A raw deal

A recent Turkey-Israel agreement that legitimises Israeli occupation and damages the Palestinians’ struggle for independence

A raw deal

The carnage at the Istanbul airport on June 28 rightly shocked the global community, but it also overshadowed another major development in Turkey -- a Turkish-Israeli agreement.

Turkey was the first Muslim dominant country to recognise Israel in 1949, but since the 2010 Israeli raid on a flotilla carrying Turkish citizens, relations between the two allies had reached their nadir as Turkey held the Israeli government responsible for the death of eight Turkish nationals. The recent agreement stipulates that Israel will pay US$20 million in compensation to the victims of the flotilla raid, and Turkey will drop legal charges against the Israeli soldiers involved in the raid.

Moreover, Turkey will be allowed to build a hospital, a power station and a desalination plant in the Gaza strip. On the face of it then, Turkey seems to have undertaken an agreement which will ameliorate the plight of destitute Palestinians. It is important to realise, however, that the treaty fails to address, and in fact deliberately ignores the centerpiece of the Palestinians’ grievance -- the legitimacy of the occupation.

The peace treaty has political and economic ramifications which will not only boost Israel’s economy, but also allow Netanyahu to shore up Israel’s global image, further perpetuating an illegal occupation.

Turkey’s decision to recant on its efforts to pursue legal action against Israeli soldiers participating in the raid (which occurred in international waters) and to transport aid materials through Israel to Gaza is in fact a silent acquiescence of Israel’s illegal occupation. A legal decision against the soldiers, who were acting on government orders, would have brought the government of Israel’s actions under the legal limelight, a scenario which the Israeli government has avoided with quite consummate skill since 1967.

Despite the UN and independent bodies’ efforts to bring Israel’s oppressive acts to the fore, Israel has always escaped international condemnation for its occupation. Furthermore, by agreeing to transport aid through Israel’s Ashdod port, Turkey has given Israel the ideal opportunity to enhance its global image by claiming that it does not circumscribe movement of aid material in an out of Gaza, and by agreeing to use the Ashdod port to transport these materials, Turkey is in fact acknowledging Israel’s right to control the movement of goods and people in and out of Gaza.

This approach, therefore, has two drawbacks for the liberation movement of the Palestinian people. On the one hand, Israel has won a legal battle by Turkey’s promise to drop legal charges against Israel. Second, Turkey has tacitly shown its approval of the Israeli occupation by agreeing to use the port, because if Israel is to be the final authority of what comes to and goes from Gaza, it will also carry the final say on the movement of Palestinians in and out of Gaza. This is the most crucial stipulation of the agreement, as the flow of aid materials through Ashdod will set a precedent where other states approach Israel to discuss flow of goods to Gaza, thus further reinforcing Israel’s occupation. It will make Israel even more reticent towards setting up an air and sea port in Gaza -- a critical demand of the denizens of Gaza.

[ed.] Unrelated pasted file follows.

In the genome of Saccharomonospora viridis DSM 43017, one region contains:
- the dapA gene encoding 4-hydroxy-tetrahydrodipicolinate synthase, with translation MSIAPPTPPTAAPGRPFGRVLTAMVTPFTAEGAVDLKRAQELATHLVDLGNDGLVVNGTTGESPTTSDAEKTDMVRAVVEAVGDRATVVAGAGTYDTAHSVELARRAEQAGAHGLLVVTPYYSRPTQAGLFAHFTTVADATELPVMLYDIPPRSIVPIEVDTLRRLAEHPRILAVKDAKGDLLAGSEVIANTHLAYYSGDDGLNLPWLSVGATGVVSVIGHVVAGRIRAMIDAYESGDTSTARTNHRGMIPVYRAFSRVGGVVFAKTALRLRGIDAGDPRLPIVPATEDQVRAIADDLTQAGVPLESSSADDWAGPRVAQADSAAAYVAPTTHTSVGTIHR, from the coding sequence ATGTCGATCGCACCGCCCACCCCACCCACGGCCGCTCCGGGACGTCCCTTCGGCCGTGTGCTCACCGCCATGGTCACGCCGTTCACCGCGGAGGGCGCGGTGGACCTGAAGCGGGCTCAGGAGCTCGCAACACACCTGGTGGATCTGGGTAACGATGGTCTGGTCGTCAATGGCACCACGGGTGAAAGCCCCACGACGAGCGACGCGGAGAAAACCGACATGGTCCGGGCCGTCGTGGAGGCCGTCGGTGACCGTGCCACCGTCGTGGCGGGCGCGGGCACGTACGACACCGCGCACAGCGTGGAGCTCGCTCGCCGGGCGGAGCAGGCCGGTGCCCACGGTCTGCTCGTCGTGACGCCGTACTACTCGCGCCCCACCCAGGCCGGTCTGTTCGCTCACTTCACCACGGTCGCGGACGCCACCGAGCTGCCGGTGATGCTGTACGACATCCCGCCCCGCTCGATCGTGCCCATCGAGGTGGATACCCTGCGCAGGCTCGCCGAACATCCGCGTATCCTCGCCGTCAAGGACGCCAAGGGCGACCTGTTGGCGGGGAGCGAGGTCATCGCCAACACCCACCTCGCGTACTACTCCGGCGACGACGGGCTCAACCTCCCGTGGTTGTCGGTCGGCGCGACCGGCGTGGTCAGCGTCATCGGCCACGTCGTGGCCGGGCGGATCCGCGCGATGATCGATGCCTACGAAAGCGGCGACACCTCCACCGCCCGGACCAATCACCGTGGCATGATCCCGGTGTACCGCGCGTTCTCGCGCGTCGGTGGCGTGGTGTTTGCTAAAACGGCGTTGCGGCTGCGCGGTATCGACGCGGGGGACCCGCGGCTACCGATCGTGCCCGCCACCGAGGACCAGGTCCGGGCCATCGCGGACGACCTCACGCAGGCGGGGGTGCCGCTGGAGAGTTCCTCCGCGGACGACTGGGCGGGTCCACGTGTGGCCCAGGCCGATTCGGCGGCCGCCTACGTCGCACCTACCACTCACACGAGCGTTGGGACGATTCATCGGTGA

Israel, therefore, will gain the most out of its agreement with Turkey. Turkey’s stronghold over Hamas will prevent the organisation from launching attacks on Israel, at least for a short time, and the treaty will also allow the Israeli government to earn millions from the trade through Ashdod, all the while denying Palestinians their own independent port.

By acknowledging Israel’s right to control the flow of goods into Gaza, Turkey has therefore, wittingly or unwittingly, given credence to the Israeli blockade and acknowledged the Jewish state as the ultimate authority in the occupied land. It is important to note, however, that Turkey alone cannot launch a legal and diplomatic salvo against the Israeli occupation, and it needs the support of the global community to remonstrate against Israel’s oppressive policies. This support, unfortunately, will not be forthcoming if Israel’s occupation is given further credibility.

Turkey’s acknowledgment of Israel’s control, therefore, will only make the world community more blasé towards the sufferings of Palestinians. Yes, the treaty has a short term fix for the suffering of people in Gaza, as electricity and a hospital will indeed improve the lives of many, but the long term legal and political struggle against Israeli occupation has suffered a major setback with this agreement.

The UN Secretary General very aptly labeled the Israeli occupation as ‘collective punishment [against the Palestinian people] for which there must be accountability’. For now, however, any form of accountability seems very far off, as Israel continues to enjoy legal immunity, and the Palestinians continue to wait for the sun of freedom to shine on their harrowed faces.

A raw deal